Google, it seems, is acquiring Lytro. Yes, the company that made that crazy light field camera and then got out of photography to move into VR and cinema is being snapped up. In a deal which TechCrunch report to be worth either $40mil or $25mil, depending on who you ask, Google will pick up the company in an “asset sale”. Presumably, this will include the 59 patents related to light-field and imaging technology which Lytro owns.
Virtual reality can take you to places you otherwise couldn’t see, and there’s still plenty of room for improving and experimenting with VR technology. In a recent blog post, Google has announced that they’re experimenting with light field photography to create more realistic VR experience. To make this possible, the company is using a solution that seems pretty simple and clever: a rig made of 16 rotating GoPro cameras.
Virtual reality and photography have been merged in interesting ways before. But artist Mat Collishaw has decided to combine them with history and recreate the world’s first major photography exhibition. He uses VR technology to recreate William Henry Fox Talbot’s exhibition from 1839. This allows visitors not only to experience the sights, but also sensations and sounds which followed the original exhibition from 1839.
It’s been a while since virtual reality has left sci-fi movies and became available to the masses. And now we can even take photos in virtual world. Design studio dotdotdash has introduced D3-U, the first camera of this kind.
Dotdotdash synchronized the announcement of the D3-U with the VIVE Tracker, which was announced at CES 2017. These two combined enable you to take photos in the virtual world, and even more than that.
Virtual and augmented reality has become a big deal in the last couple of years. There’s a lot of different options out there now for shooting and streaming 360° content. If you want to get into VR content, though, it can be difficult to know where to begin. Most of the currently available solutions are quite expensive. The ones that aren’t may be inadequate for your needs.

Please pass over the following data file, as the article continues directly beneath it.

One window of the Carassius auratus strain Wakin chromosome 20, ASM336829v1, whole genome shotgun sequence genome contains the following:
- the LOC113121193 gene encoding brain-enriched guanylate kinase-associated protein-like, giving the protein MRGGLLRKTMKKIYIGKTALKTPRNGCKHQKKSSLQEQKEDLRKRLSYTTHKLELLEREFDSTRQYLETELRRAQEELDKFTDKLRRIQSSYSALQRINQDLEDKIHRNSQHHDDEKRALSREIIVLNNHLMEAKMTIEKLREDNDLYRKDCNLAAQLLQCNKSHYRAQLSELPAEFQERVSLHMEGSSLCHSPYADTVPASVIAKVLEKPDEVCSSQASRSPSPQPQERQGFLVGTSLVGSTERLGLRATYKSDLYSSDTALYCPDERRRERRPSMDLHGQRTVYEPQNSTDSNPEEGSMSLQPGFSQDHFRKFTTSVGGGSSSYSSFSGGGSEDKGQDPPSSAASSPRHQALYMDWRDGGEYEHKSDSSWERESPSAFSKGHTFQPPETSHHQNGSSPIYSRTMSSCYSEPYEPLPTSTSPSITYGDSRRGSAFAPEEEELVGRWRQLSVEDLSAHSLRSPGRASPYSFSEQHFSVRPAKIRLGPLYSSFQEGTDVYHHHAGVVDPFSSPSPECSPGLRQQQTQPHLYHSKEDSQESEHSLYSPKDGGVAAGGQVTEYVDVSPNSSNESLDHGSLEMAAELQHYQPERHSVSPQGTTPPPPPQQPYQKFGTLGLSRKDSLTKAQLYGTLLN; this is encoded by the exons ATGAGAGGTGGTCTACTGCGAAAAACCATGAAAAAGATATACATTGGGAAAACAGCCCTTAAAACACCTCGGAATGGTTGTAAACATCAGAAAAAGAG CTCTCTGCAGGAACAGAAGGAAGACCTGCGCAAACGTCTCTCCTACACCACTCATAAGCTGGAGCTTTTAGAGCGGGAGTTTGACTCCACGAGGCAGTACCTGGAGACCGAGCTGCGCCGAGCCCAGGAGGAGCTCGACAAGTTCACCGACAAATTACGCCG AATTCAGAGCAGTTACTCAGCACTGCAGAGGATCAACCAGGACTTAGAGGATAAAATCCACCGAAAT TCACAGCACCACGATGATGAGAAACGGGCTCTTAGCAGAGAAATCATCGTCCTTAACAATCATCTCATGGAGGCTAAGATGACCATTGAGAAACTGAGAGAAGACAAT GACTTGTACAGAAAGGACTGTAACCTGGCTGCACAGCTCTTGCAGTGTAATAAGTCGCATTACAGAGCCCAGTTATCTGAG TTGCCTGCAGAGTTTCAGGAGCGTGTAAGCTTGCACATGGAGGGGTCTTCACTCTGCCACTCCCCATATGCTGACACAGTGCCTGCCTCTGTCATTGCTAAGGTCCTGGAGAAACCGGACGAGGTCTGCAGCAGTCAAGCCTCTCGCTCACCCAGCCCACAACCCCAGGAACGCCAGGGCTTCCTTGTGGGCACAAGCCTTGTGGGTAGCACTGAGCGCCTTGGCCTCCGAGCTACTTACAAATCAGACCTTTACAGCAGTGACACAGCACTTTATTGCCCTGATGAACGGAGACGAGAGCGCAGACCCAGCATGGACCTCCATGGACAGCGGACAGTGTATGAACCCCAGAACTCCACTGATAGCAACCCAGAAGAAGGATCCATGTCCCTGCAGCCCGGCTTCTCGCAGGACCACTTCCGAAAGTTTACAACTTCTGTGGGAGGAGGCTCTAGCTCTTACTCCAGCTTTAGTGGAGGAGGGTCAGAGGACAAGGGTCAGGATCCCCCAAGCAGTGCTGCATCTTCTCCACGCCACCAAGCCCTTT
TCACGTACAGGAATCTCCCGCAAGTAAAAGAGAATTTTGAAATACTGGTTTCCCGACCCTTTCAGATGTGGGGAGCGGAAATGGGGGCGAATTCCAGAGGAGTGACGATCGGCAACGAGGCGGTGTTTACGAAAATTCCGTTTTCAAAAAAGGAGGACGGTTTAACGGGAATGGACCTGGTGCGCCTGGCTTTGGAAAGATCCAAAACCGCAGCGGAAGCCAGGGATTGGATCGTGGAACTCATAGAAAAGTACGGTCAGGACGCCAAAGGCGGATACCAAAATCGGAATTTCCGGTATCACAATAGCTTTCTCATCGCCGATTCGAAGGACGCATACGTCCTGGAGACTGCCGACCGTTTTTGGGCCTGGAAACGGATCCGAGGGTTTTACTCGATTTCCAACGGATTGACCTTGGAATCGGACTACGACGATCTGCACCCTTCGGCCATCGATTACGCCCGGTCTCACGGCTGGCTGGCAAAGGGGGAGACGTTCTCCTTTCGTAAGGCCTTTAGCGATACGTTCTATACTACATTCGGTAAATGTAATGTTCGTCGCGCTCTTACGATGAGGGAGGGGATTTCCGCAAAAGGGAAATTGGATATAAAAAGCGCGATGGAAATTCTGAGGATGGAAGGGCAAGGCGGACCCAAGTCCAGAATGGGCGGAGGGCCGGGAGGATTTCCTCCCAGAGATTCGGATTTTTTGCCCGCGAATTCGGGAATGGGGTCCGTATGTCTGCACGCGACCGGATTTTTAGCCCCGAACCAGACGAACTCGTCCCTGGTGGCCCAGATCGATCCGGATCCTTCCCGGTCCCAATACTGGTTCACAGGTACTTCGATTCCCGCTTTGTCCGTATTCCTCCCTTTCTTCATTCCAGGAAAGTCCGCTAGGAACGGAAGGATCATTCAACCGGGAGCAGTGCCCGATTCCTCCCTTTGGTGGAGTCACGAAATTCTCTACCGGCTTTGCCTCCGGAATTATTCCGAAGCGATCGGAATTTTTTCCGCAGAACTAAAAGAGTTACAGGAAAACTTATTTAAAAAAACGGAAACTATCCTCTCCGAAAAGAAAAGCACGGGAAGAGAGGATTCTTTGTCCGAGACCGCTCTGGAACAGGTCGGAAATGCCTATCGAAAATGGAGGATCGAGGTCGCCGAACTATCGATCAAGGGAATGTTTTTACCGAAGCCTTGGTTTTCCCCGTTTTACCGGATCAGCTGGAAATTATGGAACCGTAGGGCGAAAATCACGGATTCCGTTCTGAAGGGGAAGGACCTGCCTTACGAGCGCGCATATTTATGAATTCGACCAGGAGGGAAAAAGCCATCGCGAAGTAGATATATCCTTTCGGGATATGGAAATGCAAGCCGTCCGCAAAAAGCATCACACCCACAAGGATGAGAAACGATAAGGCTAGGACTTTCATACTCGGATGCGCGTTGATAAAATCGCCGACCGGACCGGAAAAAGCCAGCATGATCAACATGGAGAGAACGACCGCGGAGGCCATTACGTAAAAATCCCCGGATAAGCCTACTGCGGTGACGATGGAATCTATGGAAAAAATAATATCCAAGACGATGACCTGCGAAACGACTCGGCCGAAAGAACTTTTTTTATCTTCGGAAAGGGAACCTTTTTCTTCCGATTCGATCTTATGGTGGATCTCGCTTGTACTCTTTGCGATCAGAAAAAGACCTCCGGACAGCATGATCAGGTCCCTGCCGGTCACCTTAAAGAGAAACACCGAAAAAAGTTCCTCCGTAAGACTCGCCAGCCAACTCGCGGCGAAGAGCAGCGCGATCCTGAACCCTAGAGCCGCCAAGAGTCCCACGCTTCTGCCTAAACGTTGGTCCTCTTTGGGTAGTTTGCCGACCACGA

This video from Pixvana walks us through the basic options. It helps us make decisions based on our own requirements. If you just want to stream to Facebook, for example, you don’t need a rig costing tens of thousands of dollars. On the other hand, if you want to make super detailed high resolution immersive content, you’re probably not going to manage it with a Theta.
Facebook first introduced the world to Surround 360 in April. It’s a 3D 360° camera rig that shoots up to 8K footage per eye. They announced at launch that all the designs and software would be coming to GitHub this summer and it’s finally here.
Built using 17 4MP cameras, it has a total cost of around $30,000. So, it’s not the type of inexpensive weekend project to do with your kids. It will, however, produce significantly better footage than most consumer 360° solutions. At that kind of price, though, you’d expect as much.
With the Ricoh Theta m15 showing as discontinued for a couple of colours on B&H, and the demands of VR and 360° camera users already increasing far beyond the 1080p limits of the Theta S, now would be a great time for Ricoh to announce a new 4K VR camera,
Snapchat might be quite a silly and frivolous app to some people, while others live on it. Regardless of your thoughts on its practical application, it employs some pretty serious technology in order to be able to do what it does with its “lenses”, or filters as most people call them.
From the same facial recognition principles found in your DSLR to advanced feature & motion tracking in 3D space, a lot of the technology, while advanced, isn’t really all that new. What is new is the ability for all these tasks to be performed together simultaneously in real time.
This week, Getty have launched the new Getty Images Virtual Reality Group with over 12,000 360° images, as well as gigapixel content from major events and venues.